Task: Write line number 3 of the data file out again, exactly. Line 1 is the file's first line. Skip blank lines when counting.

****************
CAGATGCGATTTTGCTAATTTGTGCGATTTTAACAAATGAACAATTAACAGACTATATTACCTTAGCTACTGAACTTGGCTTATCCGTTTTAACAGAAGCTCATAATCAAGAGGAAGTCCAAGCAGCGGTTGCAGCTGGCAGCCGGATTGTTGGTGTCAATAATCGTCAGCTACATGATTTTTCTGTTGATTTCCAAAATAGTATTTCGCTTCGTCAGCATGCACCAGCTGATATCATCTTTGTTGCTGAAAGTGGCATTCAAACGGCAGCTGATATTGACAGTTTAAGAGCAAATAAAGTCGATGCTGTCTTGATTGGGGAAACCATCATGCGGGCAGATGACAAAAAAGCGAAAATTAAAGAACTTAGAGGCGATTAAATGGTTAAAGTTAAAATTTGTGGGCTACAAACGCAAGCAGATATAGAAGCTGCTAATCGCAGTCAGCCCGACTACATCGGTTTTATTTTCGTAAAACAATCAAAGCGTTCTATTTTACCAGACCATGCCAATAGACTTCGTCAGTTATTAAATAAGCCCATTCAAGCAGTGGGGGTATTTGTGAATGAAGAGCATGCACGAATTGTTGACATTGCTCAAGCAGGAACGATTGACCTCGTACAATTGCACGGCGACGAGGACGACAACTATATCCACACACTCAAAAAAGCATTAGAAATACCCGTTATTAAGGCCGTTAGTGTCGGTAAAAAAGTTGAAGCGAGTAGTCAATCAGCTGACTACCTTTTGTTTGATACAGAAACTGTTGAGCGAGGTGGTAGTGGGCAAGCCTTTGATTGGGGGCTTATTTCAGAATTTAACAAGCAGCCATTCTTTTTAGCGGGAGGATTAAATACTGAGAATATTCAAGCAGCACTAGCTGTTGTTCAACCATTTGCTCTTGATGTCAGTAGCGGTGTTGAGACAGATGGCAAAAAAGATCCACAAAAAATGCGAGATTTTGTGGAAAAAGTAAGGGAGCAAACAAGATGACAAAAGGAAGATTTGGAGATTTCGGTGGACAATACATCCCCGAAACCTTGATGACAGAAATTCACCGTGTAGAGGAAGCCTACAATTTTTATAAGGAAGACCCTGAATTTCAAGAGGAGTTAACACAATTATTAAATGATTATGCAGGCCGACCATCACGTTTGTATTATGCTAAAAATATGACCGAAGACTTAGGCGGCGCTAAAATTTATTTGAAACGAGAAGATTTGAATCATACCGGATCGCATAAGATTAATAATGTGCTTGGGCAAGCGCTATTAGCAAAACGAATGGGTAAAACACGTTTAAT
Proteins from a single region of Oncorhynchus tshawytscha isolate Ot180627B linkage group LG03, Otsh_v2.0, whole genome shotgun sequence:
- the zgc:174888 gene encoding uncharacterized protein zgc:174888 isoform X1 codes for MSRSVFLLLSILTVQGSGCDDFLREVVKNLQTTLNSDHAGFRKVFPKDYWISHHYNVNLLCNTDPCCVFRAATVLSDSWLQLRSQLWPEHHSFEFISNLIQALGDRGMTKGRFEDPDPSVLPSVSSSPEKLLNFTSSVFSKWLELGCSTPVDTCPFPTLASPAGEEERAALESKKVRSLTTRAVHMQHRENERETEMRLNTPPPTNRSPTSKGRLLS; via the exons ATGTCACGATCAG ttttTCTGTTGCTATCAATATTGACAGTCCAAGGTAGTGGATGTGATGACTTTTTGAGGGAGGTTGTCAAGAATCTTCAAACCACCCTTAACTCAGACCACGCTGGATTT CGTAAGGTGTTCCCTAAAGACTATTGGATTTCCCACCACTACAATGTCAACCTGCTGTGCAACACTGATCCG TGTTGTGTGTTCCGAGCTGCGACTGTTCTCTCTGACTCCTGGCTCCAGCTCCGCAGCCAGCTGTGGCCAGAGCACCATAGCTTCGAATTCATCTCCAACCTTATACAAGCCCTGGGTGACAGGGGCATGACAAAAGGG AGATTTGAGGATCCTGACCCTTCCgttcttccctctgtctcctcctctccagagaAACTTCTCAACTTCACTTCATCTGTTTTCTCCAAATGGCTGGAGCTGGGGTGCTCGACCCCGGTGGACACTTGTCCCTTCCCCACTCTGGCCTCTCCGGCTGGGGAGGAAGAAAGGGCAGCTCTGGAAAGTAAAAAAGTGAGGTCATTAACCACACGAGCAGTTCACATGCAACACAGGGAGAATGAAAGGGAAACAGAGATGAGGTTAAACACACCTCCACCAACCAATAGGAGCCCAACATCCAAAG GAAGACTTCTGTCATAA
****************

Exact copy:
- the zgc:174888 gene encoding uncharacterized protein zgc:174888 isoform X1 codes for MSRSVFLLLSILTVQGSGCDDFLREVVKNLQTTLNSDHAGFRKVFPKDYWISHHYNVNLLCNTDPCCVFRAATVLSDSWLQLRSQLWPEHHSFEFISNLIQALGDRGMTKGRFEDPDPSVLPSVSSSPEKLLNFTSSVFSKWLELGCSTPVDTCPFPTLASPAGEEERAALESKKVRSLTTRAVHMQHRENERETEMRLNTPPPTNRSPTSKGRLLS; via the exons ATGTCACGATCAG ttttTCTGTTGCTATCAATATTGACAGTCCAAGGTAGTGGATGTGATGACTTTTTGAGGGAGGTTGTCAAGAATCTTCAAACCACCCTTAACTCAGACCACGCTGGATTT CGTAAGGTGTTCCCTAAAGACTATTGGATTTCCCACCACTACAATGTCAACCTGCTGTGCAACACTGATCCG TGTTGTGTGTTCCGAGCTGCGACTGTTCTCTCTGACTCCTGGCTCCAGCTCCGCAGCCAGCTGTGGCCAGAGCACCATAGCTTCGAATTCATCTCCAACCTTATACAAGCCCTGGGTGACAGGGGCATGACAAAAGGG AGATTTGAGGATCCTGACCCTTCCgttcttccctctgtctcctcctctccagagaAACTTCTCAACTTCACTTCATCTGTTTTCTCCAAATGGCTGGAGCTGGGGTGCTCGACCCCGGTGGACACTTGTCCCTTCCCCACTCTGGCCTCTCCGGCTGGGGAGGAAGAAAGGGCAGCTCTGGAAAGTAAAAAAGTGAGGTCATTAACCACACGAGCAGTTCACATGCAACACAGGGAGAATGAAAGGGAAACAGAGATGAGGTTAAACACACCTCCACCAACCAATAGGAGCCCAACATCCAAAG GAAGACTTCTGTCATAA